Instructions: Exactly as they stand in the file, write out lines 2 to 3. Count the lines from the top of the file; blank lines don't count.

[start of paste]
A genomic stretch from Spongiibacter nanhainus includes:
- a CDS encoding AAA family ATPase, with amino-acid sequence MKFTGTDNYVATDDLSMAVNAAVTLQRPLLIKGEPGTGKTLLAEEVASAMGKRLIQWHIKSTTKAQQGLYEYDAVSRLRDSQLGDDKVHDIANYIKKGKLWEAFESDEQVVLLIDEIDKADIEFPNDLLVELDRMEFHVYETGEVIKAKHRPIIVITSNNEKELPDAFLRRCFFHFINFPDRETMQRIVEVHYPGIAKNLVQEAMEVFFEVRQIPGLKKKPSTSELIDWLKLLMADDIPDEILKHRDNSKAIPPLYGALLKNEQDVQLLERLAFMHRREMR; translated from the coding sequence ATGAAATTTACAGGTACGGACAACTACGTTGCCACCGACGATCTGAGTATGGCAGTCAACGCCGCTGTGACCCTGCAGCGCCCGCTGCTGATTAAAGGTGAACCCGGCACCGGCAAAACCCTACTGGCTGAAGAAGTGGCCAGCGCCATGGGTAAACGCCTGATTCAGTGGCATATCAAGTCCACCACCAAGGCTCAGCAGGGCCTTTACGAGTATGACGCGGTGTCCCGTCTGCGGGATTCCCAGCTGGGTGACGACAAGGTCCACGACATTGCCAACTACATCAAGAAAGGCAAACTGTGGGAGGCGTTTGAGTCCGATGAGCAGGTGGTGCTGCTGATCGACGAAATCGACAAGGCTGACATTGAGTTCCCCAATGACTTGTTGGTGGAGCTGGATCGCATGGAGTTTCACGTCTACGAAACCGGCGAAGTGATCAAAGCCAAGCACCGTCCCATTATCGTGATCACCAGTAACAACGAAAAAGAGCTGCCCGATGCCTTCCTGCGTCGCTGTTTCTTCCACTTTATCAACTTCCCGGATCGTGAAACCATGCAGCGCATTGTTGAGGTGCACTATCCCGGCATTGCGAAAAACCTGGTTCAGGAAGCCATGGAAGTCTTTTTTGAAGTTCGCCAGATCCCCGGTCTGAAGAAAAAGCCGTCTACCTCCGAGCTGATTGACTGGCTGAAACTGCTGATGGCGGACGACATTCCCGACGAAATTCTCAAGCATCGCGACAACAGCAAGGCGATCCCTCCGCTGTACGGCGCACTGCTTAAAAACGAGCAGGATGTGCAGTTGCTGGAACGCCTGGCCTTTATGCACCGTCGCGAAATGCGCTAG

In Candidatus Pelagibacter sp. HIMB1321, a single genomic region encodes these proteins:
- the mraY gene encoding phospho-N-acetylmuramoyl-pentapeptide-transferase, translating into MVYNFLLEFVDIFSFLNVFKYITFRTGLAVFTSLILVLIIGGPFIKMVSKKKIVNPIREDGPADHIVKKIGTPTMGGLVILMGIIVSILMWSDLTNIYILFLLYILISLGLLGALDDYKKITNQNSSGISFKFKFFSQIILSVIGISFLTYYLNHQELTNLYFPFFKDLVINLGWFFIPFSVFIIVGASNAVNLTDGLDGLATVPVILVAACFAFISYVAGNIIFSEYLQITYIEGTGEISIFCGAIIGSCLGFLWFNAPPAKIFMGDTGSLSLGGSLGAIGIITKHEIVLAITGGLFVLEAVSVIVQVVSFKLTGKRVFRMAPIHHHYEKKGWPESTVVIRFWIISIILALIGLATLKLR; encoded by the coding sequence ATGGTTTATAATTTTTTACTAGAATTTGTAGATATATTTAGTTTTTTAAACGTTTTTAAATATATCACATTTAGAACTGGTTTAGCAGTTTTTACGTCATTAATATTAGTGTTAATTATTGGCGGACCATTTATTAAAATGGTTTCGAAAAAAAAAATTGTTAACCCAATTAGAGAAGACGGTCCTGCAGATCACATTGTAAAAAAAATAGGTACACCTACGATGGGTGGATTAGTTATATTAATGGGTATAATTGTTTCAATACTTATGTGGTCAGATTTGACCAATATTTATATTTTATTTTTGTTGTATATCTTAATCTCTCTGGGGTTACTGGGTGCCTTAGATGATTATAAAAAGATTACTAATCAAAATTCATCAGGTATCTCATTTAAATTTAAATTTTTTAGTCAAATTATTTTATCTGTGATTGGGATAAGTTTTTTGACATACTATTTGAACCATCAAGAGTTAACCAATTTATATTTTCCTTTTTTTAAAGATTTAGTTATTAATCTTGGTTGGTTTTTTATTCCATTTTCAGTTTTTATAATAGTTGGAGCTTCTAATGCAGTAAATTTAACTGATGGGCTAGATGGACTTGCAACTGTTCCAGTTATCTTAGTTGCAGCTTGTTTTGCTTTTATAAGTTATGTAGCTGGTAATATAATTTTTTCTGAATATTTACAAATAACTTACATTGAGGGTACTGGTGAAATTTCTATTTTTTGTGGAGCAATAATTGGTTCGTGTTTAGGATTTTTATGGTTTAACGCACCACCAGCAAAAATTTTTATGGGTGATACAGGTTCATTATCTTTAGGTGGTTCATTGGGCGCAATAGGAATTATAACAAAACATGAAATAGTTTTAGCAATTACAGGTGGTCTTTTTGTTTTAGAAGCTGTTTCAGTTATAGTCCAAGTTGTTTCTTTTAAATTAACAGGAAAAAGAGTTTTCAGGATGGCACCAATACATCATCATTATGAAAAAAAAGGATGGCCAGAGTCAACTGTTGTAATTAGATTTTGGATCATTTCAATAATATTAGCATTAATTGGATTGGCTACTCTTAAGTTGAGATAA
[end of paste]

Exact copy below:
- a CDS encoding AAA family ATPase, with amino-acid sequence MKFTGTDNYVATDDLSMAVNAAVTLQRPLLIKGEPGTGKTLLAEEVASAMGKRLIQWHIKSTTKAQQGLYEYDAVSRLRDSQLGDDKVHDIANYIKKGKLWEAFESDEQVVLLIDEIDKADIEFPNDLLVELDRMEFHVYETGEVIKAKHRPIIVITSNNEKELPDAFLRRCFFHFINFPDRETMQRIVEVHYPGIAKNLVQEAMEVFFEVRQIPGLKKKPSTSELIDWLKLLMADDIPDEILKHRDNSKAIPPLYGALLKNEQDVQLLERLAFMHRREMR; translated from the coding sequence ATGAAATTTACAGGTACGGACAACTACGTTGCCACCGACGATCTGAGTATGGCAGTCAACGCCGCTGTGACCCTGCAGCGCCCGCTGCTGATTAAAGGTGAACCCGGCACCGGCAAAACCCTACTGGCTGAAGAAGTGGCCAGCGCCATGGGTAAACGCCTGATTCAGTGGCATATCAAGTCCACCACCAAGGCTCAGCAGGGCCTTTACGAGTATGACGCGGTGTCCCGTCTGCGGGATTCCCAGCTGGGTGACGACAAGGTCCACGACATTGCCAACTACATCAAGAAAGGCAAACTGTGGGAGGCGTTTGAGTCCGATGAGCAGGTGGTGCTGCTGATCGACGAAATCGACAAGGCTGACATTGAGTTCCCCAATGACTTGTTGGTGGAGCTGGATCGCATGGAGTTTCACGTCTACGAAACCGGCGAAGTGATCAAAGCCAAGCACCGTCCCATTATCGTGATCACCAGTAACAACGAAAAAGAGCTGCCCGATGCCTTCCTGCGTCGCTGTTTCTTCCACTTTATCAACTTCCCGGATCGTGAAACCATGCAGCGCATTGTTGAGGTGCACTATCCCGGCATTGCGAAAAACCTGGTTCAGGAAGCCATGGAAGTCTTTTTTGAAGTTCGCCAGATCCCCGGTCTGAAGAAAAAGCCGTCTACCTCCGAGCTGATTGACTGGCTGAAACTGCTGATGGCGGACGACATTCCCGACGAAATTCTCAAGCATCGCGACAACAGCAAGGCGATCCCTCCGCTGTACGGCGCACTGCTTAAAAACGAGCAGGATGTGCAGTTGCTGGAACGCCTGGCCTTTATGCACCGTCGCGAAATGCGCTAG

In Candidatus Pelagibacter sp. HIMB1321, a single genomic region encodes these proteins: